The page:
Clinical secretaries help an office run smoothly by performing general office and secretarial tasks. For example, they assist with reception, word processing, filing, scheduling, and answering telephones. These secretaries work with patients and colleagues within their office, which requires customer-service and teamwork skills be used on a regular basis.
Possible locations for clinical secretaries to work include emergency rooms, hospital greeting areas, and private practices, among others. They work indoors in an office environment, utilizing a variety of office equipment such as computer systems, telephones, and filing systems. Skills with basic computer programs such as the Microsoft Office suite are needed for this position, as scheduling and other computer-based duties often take up a large amount of these secretaries' time. Clinical secretaries' hours may vary depending on their employer; in a private practice, for example, secretaries may work during regular business hours, while in hospitals these secretaries may also work evening or overnight shifts.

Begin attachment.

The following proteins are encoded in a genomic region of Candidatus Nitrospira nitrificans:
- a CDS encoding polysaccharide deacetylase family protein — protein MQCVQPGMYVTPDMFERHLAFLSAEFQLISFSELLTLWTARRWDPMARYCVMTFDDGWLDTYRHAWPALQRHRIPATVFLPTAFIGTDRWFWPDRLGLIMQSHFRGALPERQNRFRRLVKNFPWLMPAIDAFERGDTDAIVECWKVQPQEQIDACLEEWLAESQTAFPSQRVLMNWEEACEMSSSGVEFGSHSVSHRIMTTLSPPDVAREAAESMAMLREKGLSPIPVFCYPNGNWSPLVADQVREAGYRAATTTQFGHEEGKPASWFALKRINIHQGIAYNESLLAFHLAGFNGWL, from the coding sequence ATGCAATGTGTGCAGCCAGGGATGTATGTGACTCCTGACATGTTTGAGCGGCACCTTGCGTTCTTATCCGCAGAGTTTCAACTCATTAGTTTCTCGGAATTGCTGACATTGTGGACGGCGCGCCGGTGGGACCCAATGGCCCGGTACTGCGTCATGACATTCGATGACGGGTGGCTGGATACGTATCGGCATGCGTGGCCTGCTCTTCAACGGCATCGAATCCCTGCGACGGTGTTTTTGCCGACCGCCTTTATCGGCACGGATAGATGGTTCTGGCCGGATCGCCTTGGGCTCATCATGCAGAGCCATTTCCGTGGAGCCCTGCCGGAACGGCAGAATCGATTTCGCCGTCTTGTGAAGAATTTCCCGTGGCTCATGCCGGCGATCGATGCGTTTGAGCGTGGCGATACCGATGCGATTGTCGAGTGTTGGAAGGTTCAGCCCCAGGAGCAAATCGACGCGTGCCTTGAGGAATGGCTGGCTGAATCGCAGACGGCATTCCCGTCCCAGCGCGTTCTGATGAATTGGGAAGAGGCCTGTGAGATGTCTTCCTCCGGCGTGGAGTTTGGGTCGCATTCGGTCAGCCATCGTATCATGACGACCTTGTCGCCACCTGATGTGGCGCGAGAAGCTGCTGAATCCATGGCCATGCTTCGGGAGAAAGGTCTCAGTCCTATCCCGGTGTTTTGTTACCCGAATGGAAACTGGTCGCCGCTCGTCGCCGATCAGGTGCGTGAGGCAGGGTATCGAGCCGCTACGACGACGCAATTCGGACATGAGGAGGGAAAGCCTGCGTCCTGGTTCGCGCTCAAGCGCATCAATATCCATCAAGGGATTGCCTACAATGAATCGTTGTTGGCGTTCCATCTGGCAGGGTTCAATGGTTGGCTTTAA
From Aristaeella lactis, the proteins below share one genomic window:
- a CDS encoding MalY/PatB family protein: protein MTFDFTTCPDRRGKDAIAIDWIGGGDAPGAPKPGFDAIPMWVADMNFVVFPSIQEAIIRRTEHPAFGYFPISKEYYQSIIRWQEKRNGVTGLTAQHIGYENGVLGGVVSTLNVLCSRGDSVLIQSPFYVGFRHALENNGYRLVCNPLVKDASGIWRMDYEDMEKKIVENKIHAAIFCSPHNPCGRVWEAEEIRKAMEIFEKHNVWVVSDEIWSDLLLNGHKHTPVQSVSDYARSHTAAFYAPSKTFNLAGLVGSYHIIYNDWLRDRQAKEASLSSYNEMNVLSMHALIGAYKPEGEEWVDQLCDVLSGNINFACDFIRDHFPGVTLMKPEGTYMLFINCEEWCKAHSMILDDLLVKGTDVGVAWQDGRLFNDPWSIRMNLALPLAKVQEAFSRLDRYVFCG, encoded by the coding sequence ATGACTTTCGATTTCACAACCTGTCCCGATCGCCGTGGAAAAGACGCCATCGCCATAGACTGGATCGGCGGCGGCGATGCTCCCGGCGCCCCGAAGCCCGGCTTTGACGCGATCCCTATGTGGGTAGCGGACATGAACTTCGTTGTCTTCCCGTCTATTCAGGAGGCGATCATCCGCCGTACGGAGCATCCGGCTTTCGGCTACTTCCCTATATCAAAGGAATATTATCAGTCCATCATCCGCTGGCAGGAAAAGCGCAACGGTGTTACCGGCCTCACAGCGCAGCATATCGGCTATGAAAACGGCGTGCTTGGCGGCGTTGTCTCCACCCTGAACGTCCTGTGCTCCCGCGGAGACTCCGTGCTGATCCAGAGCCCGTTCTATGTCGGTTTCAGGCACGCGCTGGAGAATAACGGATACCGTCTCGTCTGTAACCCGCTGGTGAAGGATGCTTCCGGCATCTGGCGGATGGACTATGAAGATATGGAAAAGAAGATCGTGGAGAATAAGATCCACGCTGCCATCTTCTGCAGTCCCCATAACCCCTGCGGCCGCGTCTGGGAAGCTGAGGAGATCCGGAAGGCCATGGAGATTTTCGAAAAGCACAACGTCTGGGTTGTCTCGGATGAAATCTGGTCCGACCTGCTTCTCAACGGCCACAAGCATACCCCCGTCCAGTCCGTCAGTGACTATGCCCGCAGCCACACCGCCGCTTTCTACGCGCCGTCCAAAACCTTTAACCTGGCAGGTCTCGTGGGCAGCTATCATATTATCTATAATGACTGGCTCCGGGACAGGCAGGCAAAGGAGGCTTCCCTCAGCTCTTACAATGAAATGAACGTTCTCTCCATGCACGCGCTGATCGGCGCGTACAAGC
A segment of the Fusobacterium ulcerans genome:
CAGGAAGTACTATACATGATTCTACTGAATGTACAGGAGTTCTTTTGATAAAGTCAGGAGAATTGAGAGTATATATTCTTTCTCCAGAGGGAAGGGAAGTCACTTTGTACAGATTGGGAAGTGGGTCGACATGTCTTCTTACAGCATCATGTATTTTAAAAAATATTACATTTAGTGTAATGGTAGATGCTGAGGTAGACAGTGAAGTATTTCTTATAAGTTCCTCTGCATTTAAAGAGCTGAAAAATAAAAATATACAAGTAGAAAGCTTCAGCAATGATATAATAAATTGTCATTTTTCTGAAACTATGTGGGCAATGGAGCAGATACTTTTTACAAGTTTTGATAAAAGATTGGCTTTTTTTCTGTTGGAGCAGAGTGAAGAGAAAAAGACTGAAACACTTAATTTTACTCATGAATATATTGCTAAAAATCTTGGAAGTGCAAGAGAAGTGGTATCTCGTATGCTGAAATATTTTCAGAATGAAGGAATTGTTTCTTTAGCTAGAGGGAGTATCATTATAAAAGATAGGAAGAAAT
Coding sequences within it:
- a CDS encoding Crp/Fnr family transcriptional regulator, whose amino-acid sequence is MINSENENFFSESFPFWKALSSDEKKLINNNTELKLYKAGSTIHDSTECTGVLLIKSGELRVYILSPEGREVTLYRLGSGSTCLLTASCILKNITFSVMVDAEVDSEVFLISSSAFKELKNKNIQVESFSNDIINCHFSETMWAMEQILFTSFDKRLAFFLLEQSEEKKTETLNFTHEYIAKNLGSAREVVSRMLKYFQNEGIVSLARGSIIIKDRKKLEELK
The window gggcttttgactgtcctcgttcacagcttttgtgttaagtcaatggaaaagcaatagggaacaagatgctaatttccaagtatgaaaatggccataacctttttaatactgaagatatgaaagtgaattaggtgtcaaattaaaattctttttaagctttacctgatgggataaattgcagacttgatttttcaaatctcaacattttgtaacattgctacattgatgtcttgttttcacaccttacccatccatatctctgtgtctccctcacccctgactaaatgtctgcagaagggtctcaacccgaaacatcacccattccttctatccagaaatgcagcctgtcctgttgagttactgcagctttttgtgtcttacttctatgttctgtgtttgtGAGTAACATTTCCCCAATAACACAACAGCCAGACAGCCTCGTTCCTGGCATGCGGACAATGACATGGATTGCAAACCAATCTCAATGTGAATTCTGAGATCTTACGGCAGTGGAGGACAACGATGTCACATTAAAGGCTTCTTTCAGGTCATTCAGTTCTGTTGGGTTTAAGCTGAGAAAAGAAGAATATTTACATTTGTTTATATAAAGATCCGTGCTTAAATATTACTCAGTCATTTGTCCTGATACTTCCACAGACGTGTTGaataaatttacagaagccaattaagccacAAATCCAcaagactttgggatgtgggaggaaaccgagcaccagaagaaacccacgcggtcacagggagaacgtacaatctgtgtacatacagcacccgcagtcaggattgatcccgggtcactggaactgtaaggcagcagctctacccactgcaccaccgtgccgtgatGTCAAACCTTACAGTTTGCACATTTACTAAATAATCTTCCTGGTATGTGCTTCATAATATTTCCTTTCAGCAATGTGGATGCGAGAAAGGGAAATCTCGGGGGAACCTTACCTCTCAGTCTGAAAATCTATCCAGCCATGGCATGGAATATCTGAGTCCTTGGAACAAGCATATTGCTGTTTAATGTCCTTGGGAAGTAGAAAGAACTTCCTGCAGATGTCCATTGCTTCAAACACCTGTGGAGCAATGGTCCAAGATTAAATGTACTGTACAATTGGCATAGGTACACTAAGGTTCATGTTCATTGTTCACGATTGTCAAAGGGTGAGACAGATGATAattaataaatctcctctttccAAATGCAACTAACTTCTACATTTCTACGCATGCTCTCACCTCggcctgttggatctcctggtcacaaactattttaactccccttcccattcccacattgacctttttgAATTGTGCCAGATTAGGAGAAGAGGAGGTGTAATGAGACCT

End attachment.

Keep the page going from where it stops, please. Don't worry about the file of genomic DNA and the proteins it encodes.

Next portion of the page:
In order to be qualified as a clinical secretary, one must have a high school diploma or equivalent; experience working in an office setting generally or in a secretarial position specifically may be required or preferred. In addition, some companies may require or prefer clinical secretaries to have medical experience and familiarity with medical terminology. Experience working with computers, scheduling, and the public is typically preferred.
Clinical Secretary Tasks
Answer telephones and direct calls to appropriate staff.
Transcribe dictation for a variety of medical reports from physicians.
Make travel arrangements for physicians.
Receive and route messages and documents to appropriate staff.
Compile and record medical charts, reports, and correspondence.